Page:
There is a lot at stake in remembering these women and the Hollywood studio system which enabled them to succeed. Women were powerful film producers in the 1940s; women made up 25 percent of screenwriters; women ran unions, negotiated pay raises, won Academy Awards, and dominated entertainment journalism.
It was adaptations of women’s literature that made the most lucrative films, and producers catered to the female audience with films about independent working women. So why remember any of this?
It’s ironic that in the 1960s, after the “system” had fallen apart due to a combination of political and economic crises, the independent film productions in Hollywood became a closed male shop—it was a Hollywood of “Easy Riders and Raging Bulls.” Not much room for women.
Though women regained a foothold in the 1970s and 1980s as producers, only recently have women started to reclaim their creative power behind the scenes.
We shouldn’t just congratulate ourselves that things are finally changing for women in Hollywood. We should be proud of the earlier generations of women who ran Hollywood, and we should be angry that we lost so much for so many years.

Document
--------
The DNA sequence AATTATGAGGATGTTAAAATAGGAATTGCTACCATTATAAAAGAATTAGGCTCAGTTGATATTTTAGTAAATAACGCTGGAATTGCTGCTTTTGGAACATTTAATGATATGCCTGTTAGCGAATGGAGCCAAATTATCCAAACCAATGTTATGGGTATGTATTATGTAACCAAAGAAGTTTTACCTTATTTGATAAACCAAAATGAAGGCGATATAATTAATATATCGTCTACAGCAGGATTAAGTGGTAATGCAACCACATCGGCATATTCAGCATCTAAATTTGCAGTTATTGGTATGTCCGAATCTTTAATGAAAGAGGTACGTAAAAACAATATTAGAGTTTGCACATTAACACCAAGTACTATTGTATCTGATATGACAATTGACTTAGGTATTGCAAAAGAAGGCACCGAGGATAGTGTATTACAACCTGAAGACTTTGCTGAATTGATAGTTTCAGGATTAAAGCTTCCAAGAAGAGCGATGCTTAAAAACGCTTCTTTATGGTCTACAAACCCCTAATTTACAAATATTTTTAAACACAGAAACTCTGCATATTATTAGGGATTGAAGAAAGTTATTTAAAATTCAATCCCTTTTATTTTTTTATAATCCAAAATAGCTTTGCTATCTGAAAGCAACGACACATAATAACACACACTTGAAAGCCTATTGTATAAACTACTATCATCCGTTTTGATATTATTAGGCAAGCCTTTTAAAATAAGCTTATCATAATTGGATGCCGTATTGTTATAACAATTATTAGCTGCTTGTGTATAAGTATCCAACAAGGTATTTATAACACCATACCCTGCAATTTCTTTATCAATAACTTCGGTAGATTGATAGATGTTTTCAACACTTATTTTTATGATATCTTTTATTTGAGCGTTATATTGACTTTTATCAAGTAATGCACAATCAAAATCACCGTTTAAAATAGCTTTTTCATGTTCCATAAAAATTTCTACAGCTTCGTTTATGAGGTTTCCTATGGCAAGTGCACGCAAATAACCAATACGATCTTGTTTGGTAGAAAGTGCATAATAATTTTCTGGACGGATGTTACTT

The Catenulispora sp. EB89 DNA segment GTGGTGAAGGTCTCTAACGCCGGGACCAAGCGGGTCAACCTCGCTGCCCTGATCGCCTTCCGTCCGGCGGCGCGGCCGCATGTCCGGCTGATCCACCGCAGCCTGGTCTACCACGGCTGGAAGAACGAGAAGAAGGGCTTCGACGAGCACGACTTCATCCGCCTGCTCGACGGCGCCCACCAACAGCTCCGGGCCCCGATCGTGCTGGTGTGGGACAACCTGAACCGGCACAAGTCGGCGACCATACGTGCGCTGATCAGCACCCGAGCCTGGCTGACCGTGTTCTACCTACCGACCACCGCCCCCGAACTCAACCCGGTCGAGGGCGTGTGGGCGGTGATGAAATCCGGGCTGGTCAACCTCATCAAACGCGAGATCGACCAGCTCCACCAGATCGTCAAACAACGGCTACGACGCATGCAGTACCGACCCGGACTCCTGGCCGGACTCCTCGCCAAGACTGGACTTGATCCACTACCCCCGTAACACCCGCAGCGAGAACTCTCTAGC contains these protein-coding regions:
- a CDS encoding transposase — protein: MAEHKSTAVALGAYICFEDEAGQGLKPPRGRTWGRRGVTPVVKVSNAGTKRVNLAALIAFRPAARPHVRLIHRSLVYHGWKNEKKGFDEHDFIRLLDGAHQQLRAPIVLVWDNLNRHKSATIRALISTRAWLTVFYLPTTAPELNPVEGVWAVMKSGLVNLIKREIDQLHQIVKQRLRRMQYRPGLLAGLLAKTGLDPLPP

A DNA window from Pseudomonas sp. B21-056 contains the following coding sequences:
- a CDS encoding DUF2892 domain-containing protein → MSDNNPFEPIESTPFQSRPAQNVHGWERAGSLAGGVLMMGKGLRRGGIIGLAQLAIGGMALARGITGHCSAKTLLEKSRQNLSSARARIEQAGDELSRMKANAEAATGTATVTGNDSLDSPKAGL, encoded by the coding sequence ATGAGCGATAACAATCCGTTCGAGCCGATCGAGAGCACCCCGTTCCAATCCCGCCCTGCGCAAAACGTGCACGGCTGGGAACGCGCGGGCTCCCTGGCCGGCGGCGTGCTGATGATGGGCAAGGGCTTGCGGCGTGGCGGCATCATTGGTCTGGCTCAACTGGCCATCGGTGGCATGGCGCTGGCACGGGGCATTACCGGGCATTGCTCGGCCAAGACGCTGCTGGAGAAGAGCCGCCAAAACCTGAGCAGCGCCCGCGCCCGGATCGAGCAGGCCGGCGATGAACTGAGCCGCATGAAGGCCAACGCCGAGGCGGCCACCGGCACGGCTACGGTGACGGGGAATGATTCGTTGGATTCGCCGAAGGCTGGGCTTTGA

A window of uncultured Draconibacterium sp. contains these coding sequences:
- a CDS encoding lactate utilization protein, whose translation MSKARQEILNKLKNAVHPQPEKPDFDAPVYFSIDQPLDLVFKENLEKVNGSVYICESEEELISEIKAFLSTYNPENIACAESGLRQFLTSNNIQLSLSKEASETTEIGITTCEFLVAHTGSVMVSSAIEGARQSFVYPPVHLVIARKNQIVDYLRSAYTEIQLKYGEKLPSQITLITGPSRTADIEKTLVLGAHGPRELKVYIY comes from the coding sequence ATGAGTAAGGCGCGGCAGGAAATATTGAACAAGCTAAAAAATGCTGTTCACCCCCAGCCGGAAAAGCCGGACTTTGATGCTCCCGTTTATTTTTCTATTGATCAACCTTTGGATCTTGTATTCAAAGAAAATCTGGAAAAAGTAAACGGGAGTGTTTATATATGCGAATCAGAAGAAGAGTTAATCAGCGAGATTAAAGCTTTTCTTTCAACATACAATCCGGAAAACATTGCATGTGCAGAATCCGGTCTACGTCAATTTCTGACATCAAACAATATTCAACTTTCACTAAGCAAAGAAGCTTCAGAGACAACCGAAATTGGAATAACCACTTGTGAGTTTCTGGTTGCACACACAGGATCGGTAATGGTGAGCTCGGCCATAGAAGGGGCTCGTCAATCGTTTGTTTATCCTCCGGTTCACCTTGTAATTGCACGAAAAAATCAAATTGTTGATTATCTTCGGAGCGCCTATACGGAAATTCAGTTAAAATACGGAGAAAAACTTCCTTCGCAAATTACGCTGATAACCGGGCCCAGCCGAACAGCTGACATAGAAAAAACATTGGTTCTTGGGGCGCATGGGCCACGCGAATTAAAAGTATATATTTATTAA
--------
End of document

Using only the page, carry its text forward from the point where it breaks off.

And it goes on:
Q: You focus mostly on the period from 1930-1950. What made this period different for women in Hollywood, and why did it end?
A: The first few decades of moviemaking in America saw many women working as directors, producers, writers, and stars. This is certainly another great period we should celebrate and not forget.
But too often, it’s assumed that women disappeared from the industry as soon as film moguls consolidated their business holdings in the 1920s, realizing how much money they could really make.
You can see where this argument is coming from ideologically: When capitalism truly enters the scene, women suffer.
Well, the women in the studio system embraced the system as their best chance for earning as much as men and being recognized for their creative power. They made the system work for them in the late 1920s, 1930s, and 1940s, and the industry publicly recognized their worth.
Many of Hollywood’s powerful women in the 1930s, such as story editor Kay Brown (responsible with Silvia Schulman for getting Selznick to buy Gone with the Wind) were college graduates from women’s colleges. They were committed to the Equal Rights Amendment and wanted economic independence.